In the bowl of a standing mixer, combine yeast and warm milk. Once the yeast has proofed, add 5 tablespoons sugar, butter, egg yolks, and sour cream in the bowl of a standing mixer fitted with the dough hook and mix well. Slowly add the flour until the dough comes together. If the dough feels too wet, add a little more flour; if it’s too dry, add milk a tablespoon at a time. The dough should be moist and easy to work with.

Knead on a floured surface until smooth, then form the dough into a ball, cover the bowl with a plastic wrap, and set aside for 1 ½ hours.  While the dough is resting, make the filling. Heat the milk and ¾  cups sugar in a saucepan until the sugar dissolves and the mixture has a syrupy consistency about 5 minutes stirring occasionally. Add the chopped walnuts and stir to combine. Remove the saucepan from the heat; stir in the lemon zest and raisins, and let filling cool.

Once proofed (keep in mind the dough does not have a big rise), divide the dough into three pieces. Roll one piece of dough out on a lightly floured surface to form a long rectangle about a 1/4-inch thick 8’x 10”. Spread 1/3 of the walnut filling on the dough evenly, leaving about an inch of dough at each edge. Roll the dough up to form a log, and press to seal. Place the dough, seam-side down, on a parchment-lined or Silpat lined baking sheet. Repeat with the remaining dough and filling. Makes 3 logs.

Beat the egg with the tablespoon of water to make an egg wash. Brush the loaves with egg wash and let rest for 1 hour in a warm place. After the dough has risen, brush it again with egg wash and put the baking tray in the refrigerator for 30 minutes (this will give the dough a shiny finish).

Preheat an oven to 375 degrees F (190 degrees C).

Bake the loaves until they’re a deep golden brown, about 35 to 45 minutes.

Cool and slice into 1 inch slices.

xx Annette

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It’s the Little Things

This year more than any other, I think that the holidays will be about the little things. We will all be staying home, and cooking for a small crowd. What better time to try new things, like new recipes, and new ways to make your table setting really special? Below, I’m sharing a few ways to really make the holiday season special.

Flower Arranging:
How about honing your flower arranging skills. I personally love combining grocery store flowers and pumpkins and gourds, with branches and herbs I forage from the garden every year. It’s a great time to use an unexpected vessel, like an old pitcher or a soup tureen.

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Here are some easy tips on flower arranging:

While it might seem like a daunting task, arranging your own flowers can be simple yet stunning, and honestly, nothing gives me more pleasure than to arrange flowers for my own home or parties. If you follow a few easy steps, you’ll be arranging your own flowers in no time!

When beginning the design process, I start with what’s available at my local market (and even Trader Joe’s!), and I try to select a strong color theme. Selecting just one color flower, but choosing several varieties in that same color, is an easy way to pack a punch without a lot of thought. It honestly cuts way down on the stress, especially if you’re not quite ready for combining colors.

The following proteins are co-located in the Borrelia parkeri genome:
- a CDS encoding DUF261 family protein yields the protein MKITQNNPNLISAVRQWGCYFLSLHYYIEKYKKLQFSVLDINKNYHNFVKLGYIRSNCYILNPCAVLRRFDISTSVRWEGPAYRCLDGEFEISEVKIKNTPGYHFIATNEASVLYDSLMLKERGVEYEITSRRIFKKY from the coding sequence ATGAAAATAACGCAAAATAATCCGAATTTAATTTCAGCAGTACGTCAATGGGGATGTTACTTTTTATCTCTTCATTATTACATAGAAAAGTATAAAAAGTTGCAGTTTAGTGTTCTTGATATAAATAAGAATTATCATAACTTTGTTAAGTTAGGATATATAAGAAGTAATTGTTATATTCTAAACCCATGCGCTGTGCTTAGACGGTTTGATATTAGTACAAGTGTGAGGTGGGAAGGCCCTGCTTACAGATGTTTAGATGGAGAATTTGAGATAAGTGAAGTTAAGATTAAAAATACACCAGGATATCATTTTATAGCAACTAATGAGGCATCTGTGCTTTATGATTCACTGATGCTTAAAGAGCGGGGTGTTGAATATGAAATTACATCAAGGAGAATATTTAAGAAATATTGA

Step one: clean the bottom of the stems, and make a fresh cut.

Step two: place all the fillers in your container. For this arrangement, I’ve chosen a pitcher for my container, and Queen Anne’s Lace and Baby’s Breath as fillers.

Step three: add in your larger blooms. Be sure to work your way around the vase or pitcher. Either move around the table as you work, or spin your container to make sure your stems are even.

Step four: step back and fluff your arrangement as needed. Try to change the water every 2-3 days, and cut the stems on a diagonal every few days, too. This will keep your arrangement fresh and pretty! You can add the gourds and pumpkins around the table, maybe add a few smaller vases as well strewn around the table. More is more and more is better.

Making a Charcuterie Board:

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Create a special Charcuterie Board for your family. I usually prepare this as lunch. It’s super fun to design and even more, fun to eat. You can nibble while your main course cooks. Great if you’re watching games or working on a puzzle.

Setting the Table:

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This is R. Woods Tablescape small but lovely

I think that setting the table with a glass of wine in hand the night before is always fun. I like to put on some festive music and take my time.

Some of my go-to affordable table sources are Zara Home, Ikea, and Pottery Barn. Every year I try to buy some little addition to my table. This year I bought more candlesticks just to make the table even more glowy and happy. I also ordered some new colorful table wares from my friend potter Rebecca Wood, she also offers Ikebana Floral Lessons if you’re interested.

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This a table from the Zara Home Collection

My takeaway message is to make it special even if this year is so much different than every other year. Count your blessings and stay safe. Next year will be a big year to celebrate all the sacrifices we made. Keep the faith and keep your distance. And use this extra time to learn a craft and next year you’ll be a decorating pro. Happy Holidays.

xx Annette

 

 

 

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Alex’s Moon Pies

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So many of you asked for this recipe, and Nicole my web manager, was like “We have to post this story and the recipe!” so here you are…here’s the story about Alex’s moonpies.